With a your book, and your experience as a line cook, you will be able to give yourself a great start. I would imagine you are familiar with most of the equiptment due to your job.
Though I can't say I know exactly what book you are holding, I am sure it will give you a good knowledge base. I would imagine that the book has recipes. Try some of them when you can.
I would recomend trying your hand at a stock, because a stock is a foundation for great tasting items. If I had to list them in order that I would try - I would head for soups and sauces first. My instructor preached a good soup starts with a good stock. I would not have been able to figure out clarifying a stock on my own, but perhaps your experience will assist you there. Read what qualities are desireable in a stock and see if you can produce the same results. Same with soups - get some opinions, try your hand at adjusting it. Same thing with sauces. I would go with mother sauces, and then make some secondary sauces with them. Look for those good qualities.
Spices would be what I would recomend after that. Get a feel for the flavors added from those spices (along with reconition).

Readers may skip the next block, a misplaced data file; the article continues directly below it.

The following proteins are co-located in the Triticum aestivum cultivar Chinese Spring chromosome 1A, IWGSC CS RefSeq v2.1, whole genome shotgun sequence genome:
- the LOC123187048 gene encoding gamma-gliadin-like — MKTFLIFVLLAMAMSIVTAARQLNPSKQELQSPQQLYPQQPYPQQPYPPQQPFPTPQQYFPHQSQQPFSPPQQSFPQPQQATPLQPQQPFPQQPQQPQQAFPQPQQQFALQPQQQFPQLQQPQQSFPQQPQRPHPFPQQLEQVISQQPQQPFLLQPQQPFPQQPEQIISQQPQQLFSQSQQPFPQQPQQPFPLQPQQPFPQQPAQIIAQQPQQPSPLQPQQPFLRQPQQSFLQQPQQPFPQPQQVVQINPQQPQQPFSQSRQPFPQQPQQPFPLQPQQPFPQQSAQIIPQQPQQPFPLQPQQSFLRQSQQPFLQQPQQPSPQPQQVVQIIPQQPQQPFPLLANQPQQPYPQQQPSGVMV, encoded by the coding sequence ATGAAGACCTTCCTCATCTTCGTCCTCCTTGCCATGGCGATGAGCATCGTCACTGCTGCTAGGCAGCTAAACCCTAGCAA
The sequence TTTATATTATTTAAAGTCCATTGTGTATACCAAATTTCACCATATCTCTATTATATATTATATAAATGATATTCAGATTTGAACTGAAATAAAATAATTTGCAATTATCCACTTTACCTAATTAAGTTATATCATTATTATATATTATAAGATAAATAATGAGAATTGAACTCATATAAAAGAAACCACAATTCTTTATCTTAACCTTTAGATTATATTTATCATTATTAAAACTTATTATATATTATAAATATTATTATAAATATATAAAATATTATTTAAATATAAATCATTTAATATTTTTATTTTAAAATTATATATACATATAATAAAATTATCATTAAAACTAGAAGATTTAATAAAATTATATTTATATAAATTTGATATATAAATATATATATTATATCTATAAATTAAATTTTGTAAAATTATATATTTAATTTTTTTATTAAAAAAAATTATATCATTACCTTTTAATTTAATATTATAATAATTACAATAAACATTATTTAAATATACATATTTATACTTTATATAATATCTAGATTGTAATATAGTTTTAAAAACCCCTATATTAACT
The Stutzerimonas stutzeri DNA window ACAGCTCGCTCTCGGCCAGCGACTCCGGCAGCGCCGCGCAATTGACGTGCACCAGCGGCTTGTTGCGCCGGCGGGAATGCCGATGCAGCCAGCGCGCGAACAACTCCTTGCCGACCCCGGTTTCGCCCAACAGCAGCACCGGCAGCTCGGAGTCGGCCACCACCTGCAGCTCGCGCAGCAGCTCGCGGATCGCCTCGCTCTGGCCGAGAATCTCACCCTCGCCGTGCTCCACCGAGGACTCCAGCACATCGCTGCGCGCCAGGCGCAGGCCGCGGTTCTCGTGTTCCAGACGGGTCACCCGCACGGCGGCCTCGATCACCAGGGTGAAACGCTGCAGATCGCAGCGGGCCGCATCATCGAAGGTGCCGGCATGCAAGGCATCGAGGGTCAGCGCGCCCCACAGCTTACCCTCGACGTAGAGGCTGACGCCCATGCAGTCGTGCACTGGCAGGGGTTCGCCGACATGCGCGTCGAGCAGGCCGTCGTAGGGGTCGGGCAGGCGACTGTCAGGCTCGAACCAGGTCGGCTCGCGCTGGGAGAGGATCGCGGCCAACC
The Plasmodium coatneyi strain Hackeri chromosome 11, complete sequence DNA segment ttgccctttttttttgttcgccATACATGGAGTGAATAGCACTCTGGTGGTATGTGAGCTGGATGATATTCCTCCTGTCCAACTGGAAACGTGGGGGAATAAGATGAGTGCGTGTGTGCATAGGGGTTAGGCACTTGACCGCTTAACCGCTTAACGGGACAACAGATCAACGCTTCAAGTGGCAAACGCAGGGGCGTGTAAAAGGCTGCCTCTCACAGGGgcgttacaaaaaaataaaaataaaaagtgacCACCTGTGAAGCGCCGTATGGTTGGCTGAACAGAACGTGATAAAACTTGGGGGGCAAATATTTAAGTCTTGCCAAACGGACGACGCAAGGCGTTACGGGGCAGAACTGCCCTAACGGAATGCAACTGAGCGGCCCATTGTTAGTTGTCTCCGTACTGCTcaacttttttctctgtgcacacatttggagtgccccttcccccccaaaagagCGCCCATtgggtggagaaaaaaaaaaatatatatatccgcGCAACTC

Physical skills would be my third suggestions. Classic knife cuts, breaking down poultry ect.. things like that.
Terminology and sanitation items (like temperatures) would be my last suggestion for you.
I hoped that I havent bum doped you and this tid bit helps. This was just based on my experience, you might be totally different. Just dont loose sight of the head start you wish to achieve. How envious I am of you, you are off to a great start. With your efforts before hand, you will only need slight adjustments from your instructor rather than complete introductions.
best of luck.